To my eyes, this is looking like a repeat of the Macintosh-PC Wars of the 1990s which Apple lost. On the one side, you have Apple, competing at the high end and very concerned about platform integrity and control, and preventing other manufacturers from building its hardware. On the other side, you have another operating system designed for the lower end and installed on a host of manufacturer systems – which may or may not cause serious platform integrity problems down the line. Who wins that battle?
In the 1990s it was Intel and Microsoft. And they went on to reap massive rewards as Apple foundered. Today, Apple risks a repeat of this if it does not come out with a credible solution to deal with its burgeoning Android problem.
–Apple: Can it stop the Android menace?, Nov 2009
According to Gartner estimates, today, we see Android at 25.5% market share instead of 3.5% at this time a year ago when I wrote the intro snippet. Apple is at a still respectable 16.7%, down only slightly from 17.1% last year. The biggest losers were Nokia and Microsoft. Here is a chart of the figures from Tech Crunch.
I won’t say I told you so, because it is still early days. But clearly Apple is still screwing it up. The problem: distribution.
Let me go at this from a side angle. Last month, I was at a friend’s house and his wife was raving about the Nook, Barnes & Noble’s open-source e-reader. She made a lot of good points that resonated with me, especially the part about Amazon’s Kindle format being proprietary. My wife was even more sold based on the looks and readability of the thing. Eventually, we’ll probably get one. But I had my doubts. See, I am an early adopter who has invested in obsolete technology enough times to be wary of the new, new thing. Remember the wireless internet service provider Richochet? I was on that. How about Sony’s MiniDisc players? I was on that too. In fact, I’ve seen a lot of format wars – like Mac vs. Wintel, Betamax vs. VHS, or Blu-Ray vs HD-DVD – and have learned to sidestep these things pretty well now. In a lot of these cases, the losing technology was pretty cool. I loved my Richochet and MiniDisc a lot more than dial-up or a Walkman. But the defining element in each of these format wars has been distribution, not marketing, functionality, or coolness. The company with the most robust distribution channels won – end of story.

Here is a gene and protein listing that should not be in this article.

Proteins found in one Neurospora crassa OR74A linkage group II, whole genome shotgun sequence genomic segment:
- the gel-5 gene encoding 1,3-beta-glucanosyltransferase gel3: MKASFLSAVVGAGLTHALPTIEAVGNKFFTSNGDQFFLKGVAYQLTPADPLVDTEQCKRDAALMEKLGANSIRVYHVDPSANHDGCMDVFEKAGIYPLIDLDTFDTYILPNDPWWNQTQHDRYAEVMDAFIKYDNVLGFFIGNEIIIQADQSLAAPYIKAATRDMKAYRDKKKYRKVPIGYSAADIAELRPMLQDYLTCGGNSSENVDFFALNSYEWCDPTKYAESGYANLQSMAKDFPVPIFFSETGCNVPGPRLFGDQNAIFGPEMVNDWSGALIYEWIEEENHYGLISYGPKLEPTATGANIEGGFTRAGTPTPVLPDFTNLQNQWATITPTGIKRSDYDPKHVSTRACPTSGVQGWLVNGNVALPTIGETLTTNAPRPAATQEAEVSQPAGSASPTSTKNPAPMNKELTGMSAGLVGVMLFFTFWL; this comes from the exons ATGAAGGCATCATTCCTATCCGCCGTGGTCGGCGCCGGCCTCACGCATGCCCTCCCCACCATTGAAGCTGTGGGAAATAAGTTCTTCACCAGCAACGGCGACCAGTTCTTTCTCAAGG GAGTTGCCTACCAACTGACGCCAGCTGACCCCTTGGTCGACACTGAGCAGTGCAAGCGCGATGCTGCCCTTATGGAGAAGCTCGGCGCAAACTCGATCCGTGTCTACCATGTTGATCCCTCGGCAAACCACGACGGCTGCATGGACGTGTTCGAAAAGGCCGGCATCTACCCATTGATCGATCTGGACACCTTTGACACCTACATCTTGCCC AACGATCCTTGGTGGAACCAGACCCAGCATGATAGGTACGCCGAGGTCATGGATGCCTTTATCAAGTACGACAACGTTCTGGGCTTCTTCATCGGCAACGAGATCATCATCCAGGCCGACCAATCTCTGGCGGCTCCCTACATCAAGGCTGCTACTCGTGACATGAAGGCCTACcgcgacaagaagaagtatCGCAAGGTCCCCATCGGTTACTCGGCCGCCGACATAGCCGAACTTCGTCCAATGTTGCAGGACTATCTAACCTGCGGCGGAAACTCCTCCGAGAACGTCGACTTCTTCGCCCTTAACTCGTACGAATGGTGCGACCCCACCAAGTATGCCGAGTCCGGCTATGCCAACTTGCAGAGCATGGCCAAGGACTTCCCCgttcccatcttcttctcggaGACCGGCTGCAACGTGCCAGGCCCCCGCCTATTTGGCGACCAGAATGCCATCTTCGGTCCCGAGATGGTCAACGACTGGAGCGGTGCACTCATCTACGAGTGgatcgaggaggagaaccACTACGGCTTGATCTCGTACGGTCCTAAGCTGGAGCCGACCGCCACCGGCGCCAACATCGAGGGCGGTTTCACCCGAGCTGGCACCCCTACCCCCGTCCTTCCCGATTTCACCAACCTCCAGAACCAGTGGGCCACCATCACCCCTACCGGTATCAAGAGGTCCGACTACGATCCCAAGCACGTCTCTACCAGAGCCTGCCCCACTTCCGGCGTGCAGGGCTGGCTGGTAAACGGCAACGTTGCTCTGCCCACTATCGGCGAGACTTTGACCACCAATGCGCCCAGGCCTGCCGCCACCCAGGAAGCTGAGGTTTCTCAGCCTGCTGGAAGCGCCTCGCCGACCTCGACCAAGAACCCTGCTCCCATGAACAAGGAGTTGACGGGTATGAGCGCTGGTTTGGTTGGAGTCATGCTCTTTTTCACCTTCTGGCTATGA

The first time, I encountered the ‘distribution’ problem was in 1995 when I was forced to switch from Mac to PC after having used the Mac for the past decade. What was clear to me in making the switch was that Windows blew. Buggy software like Quattro Pro, blue screens of death and troubleshooting an infinite list of incompatible drivers made this clear from the word go. But the reality was that the clones like Compaq, Packard Bell and Dell were flooding the globe with product – cheap product, I might add. They were in every CompUSA, Circuit City, MediaMarkt, Saturn, or Dabs you could visit. I went to them all. Distribution trumps functionality. It trumps coolness.
So when I witnessed the Android problem last year, I knew Apple needed a strategy to respond because it looked like the clone wars all over again (and I am not talking about Star Wars). Google gets this. They are the IBM of the mobile space, while your Samsungs and Motorolas and HTCs are the Dells, Gateways, and HPs of that space. What makes the Android story even more compelling is the fact that Google has realized it doesn’t really understand hardware and the important customer service role that goes with it. They have gladly allowed the Nexus One to fade and let the Android Clones saturate the smartphone market.
Where’s Apple in all of this? Well, they are making some pretty good moves with the iPad and Ping. I like the integration with the Mac and Apple TV. They are doing a great job moving to an integrated cloud-based platform which allows users to use multiple form factors in multiple locations, with access to all the same information and the amazing Apple user experience. I applaud this. But clearly, Apple doesn’t get it even though the noise coming from the statistics is deafening. It’s the distribution.